- Research article
- Open Access
Identification of replication-dependent and replication-independent linker histone complexes: Tpr specifically promotes replication-dependent linker histone stability
© The Author(s). 2016
Received: 11 August 2016
Accepted: 20 September 2016
Published: 1 October 2016
There are 11 variants of linker histone H1 in mammalian cells. Beyond their shared abilities to stabilize and condense chromatin, the H1 variants have been found to have non-redundant functions, the mechanisms of which are not fully understood. Like core histones, there are both replication-dependent and replication-independent linker histone variants. The histone chaperones and other factors that regulate linker histone dynamics in the cell are largely unknown. In particular, it is not known whether replication-dependent and replication-independent linker histones interact with distinct or common sets of proteins. To better understand linker histone dynamics and assembly, we used chromatography and mass spectrometry approaches to identify proteins that are associated with replication-dependent and replication-independent H1 variants. We then used a variety of in vivo analyses to validate the functional relevance of identified interactions.
We identified proteins that bind to all linker histone variants and proteins that are specific for only one class of variant. The factors identified include histone chaperones, transcriptional regulators, RNA binding proteins and ribosomal proteins. The nuclear pore complex protein Tpr, which was found to associate with only replication-dependent linker histones, specifically promoted their stability.
Replication-dependent and replication-independent linker histone variants can interact with both common and distinct sets of proteins. Some of these factors are likely to function as histone chaperones while others may suggest novel links between linker histones and RNA metabolism. The nuclear pore complex protein Tpr specifically interacts with histone H1.1 and H1.2 but not H1x and can regulate the stability of these replication-dependent linker histones.
The basic repeating structural unit of eukaryotic chromatin is the nucleosome core particle (NCP), which is a structured package of 147 bps of DNA and a histone octamer consisting of 2 copies of each core histone: H2A, H2B, H3, and H4. There are also linker histones, H1, flanking NCPs and sealing the structure with about 20 bps of additional DNA. The involvement of H1 is crucial for the formation and stabilization of chromatin structures and for the regulation of gene expression [1, 2].
There are 11 variants of linker histone H1 in mammalian cells: somatic replication-dependent variants (H1.1 to H1.5), somatic replication-independent variants (H1.0, H1x), and germ cell specific variants (H1t, H1T2m and HILS1 for testicular cells, and H1oo for oocytes) . The replication-dependent variants are typically expressed during S phase and are incorporated during into chromatin during DNA replication, while the replication-independent variants are expressed throughout the cell cycle and can be incorporated into chromatin outside of S phase. The sequences of these H1 variants vary greatly in their C-terminal domains. The individual functions of H1 variants are not fully understood. It was believed that H1 served as a global gene regulator by binding to chromatin non-specifically. However, although partially redundant in function, there is evidence indicating H1 variants have distinct roles in gene regulation and development. While deleting a single H1 variant did not lead to any observable phenotype, the H1.2/H1.3/H1.4 triple knockout mouse exhibited developmental defects and embryonic lethality . Microarray experiments showed that knockdown of each H1 variant altered a different subset of genes . The expression levels and activities of the H1 variants were also found to be highly regulated during cell differentiation and tumorigenesis . These observations suggest the hypothesis that each H1 variant has its individual function in the cells in addition to their roles as global chromatin modifiers.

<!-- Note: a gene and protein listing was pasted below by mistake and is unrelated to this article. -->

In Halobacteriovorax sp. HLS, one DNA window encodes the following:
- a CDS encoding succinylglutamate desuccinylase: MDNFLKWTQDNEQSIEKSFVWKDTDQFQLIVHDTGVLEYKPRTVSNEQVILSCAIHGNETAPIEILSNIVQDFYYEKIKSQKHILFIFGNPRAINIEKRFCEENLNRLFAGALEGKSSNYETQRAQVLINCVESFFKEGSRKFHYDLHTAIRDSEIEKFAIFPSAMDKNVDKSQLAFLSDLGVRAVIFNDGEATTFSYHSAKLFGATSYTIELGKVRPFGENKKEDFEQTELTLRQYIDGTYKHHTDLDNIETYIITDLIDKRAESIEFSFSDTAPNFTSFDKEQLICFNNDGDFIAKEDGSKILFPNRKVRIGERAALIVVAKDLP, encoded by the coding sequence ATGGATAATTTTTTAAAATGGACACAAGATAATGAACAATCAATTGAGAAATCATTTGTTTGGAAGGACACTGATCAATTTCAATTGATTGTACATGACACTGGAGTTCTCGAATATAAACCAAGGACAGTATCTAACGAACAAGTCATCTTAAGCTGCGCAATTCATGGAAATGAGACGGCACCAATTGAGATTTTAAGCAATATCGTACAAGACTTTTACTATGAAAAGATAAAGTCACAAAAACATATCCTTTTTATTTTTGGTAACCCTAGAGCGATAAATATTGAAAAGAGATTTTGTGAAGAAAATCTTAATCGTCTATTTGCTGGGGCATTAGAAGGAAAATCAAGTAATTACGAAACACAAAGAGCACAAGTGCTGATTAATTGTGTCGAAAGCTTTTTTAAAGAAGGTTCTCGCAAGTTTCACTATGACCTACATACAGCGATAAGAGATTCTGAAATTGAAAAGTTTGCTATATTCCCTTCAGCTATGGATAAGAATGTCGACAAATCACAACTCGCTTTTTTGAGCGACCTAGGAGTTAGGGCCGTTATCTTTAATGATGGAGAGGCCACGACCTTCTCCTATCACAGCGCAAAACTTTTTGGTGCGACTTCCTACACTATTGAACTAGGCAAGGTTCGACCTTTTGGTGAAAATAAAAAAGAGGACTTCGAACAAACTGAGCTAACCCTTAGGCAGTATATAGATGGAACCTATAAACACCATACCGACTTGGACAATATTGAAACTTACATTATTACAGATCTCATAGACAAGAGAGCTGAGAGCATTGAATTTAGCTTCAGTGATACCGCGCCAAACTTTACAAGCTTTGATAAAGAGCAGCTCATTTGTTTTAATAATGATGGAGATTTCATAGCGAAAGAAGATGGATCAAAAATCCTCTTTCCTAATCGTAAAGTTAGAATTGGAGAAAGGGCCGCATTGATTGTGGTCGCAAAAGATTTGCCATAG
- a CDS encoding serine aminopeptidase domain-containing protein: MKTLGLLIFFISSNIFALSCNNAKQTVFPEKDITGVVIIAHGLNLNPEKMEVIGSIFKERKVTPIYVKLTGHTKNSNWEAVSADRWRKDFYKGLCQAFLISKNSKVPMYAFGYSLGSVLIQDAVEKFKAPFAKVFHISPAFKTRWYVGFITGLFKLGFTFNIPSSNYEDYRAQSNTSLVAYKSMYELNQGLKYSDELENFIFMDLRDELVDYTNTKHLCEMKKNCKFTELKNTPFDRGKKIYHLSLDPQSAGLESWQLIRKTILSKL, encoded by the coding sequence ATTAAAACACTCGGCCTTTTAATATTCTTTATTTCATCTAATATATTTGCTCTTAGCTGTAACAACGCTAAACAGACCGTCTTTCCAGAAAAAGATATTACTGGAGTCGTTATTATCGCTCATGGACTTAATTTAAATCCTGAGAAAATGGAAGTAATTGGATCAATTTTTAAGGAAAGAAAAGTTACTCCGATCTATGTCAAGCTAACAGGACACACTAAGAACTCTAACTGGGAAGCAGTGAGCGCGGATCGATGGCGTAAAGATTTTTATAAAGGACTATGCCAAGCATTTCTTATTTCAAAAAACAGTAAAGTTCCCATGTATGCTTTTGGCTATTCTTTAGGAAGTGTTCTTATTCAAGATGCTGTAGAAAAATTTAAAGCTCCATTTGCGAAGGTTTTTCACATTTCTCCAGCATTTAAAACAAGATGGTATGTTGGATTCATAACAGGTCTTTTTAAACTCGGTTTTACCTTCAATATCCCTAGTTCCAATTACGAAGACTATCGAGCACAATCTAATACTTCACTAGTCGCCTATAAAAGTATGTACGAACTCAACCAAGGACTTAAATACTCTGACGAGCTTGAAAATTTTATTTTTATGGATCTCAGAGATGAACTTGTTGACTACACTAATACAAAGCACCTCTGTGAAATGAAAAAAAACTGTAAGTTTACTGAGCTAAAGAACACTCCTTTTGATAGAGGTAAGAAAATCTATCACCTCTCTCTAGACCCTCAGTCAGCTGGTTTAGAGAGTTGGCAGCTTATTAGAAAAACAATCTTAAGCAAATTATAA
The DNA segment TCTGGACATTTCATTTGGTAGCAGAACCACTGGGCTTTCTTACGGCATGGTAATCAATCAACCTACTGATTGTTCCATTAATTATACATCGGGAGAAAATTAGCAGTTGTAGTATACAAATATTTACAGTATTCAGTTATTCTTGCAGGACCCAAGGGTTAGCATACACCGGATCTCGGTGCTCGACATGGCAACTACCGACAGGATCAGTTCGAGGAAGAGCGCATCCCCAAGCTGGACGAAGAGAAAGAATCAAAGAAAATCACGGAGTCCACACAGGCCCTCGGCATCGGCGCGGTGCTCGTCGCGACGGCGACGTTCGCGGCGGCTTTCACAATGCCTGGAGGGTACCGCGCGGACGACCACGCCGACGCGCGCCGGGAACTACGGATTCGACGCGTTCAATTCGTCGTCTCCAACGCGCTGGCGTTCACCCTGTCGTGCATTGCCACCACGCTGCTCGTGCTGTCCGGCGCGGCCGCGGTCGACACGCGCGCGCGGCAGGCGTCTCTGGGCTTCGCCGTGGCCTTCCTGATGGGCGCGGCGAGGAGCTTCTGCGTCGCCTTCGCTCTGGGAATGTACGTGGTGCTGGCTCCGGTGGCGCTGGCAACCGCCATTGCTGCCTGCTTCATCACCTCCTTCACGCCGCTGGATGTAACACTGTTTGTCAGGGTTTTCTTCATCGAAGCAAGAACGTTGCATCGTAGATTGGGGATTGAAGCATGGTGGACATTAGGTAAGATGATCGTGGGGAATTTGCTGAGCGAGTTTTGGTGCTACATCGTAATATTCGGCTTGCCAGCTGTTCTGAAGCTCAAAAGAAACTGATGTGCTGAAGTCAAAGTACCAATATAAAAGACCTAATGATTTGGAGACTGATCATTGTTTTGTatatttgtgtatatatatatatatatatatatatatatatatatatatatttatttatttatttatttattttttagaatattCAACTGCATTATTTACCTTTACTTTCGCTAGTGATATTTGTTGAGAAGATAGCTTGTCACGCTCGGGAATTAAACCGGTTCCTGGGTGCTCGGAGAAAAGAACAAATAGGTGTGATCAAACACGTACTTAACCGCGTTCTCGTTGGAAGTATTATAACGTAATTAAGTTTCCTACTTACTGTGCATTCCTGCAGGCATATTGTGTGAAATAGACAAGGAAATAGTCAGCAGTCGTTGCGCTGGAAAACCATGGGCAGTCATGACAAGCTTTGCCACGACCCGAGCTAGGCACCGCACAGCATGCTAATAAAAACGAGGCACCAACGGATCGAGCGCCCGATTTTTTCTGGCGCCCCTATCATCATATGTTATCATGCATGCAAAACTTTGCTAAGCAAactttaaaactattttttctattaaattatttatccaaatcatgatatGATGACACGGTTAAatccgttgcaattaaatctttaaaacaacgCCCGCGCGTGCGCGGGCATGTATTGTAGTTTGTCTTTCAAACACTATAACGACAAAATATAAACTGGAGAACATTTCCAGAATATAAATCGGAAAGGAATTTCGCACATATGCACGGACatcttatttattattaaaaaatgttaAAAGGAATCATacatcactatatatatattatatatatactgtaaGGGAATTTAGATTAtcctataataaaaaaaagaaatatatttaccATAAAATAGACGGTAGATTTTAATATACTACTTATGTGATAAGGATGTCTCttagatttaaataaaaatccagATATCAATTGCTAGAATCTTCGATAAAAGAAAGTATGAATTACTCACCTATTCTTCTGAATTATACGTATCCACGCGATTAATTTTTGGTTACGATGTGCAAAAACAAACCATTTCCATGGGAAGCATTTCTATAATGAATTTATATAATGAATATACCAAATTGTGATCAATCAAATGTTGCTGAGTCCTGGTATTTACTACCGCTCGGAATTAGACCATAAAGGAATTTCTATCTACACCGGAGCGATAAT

Studies on core histones indicate that replication-dependent and replication-independent histone variants can be involved in distinct protein complexes and assembly pathways. For example, histone H3.1 is assembled into chromatin in coordination with DNA replication during S phage, while another variant, H3.3, is exchanged throughout the cell cycle. The dynamics of H3.1 and H3.3 are mediated by distinct protein complexes that contain different chaperones for each of the H3 variants. While H3.1 and H3.3 complexes have some shared histone associated proteins, such as NASP, ASF1A, ASF1B, HAT1, and importin 4, there are also exclusive histone binding partners in each complex. All three subunits of histone chaperone CAF-1 are only found in the H3.1 complex, while another histone chaperone, HIRA, is only found in the H3.3 complex [7, 8]. CAF-1 and HIRA then dictate the replication-coupled and replication-independent assembly of these H3 variants.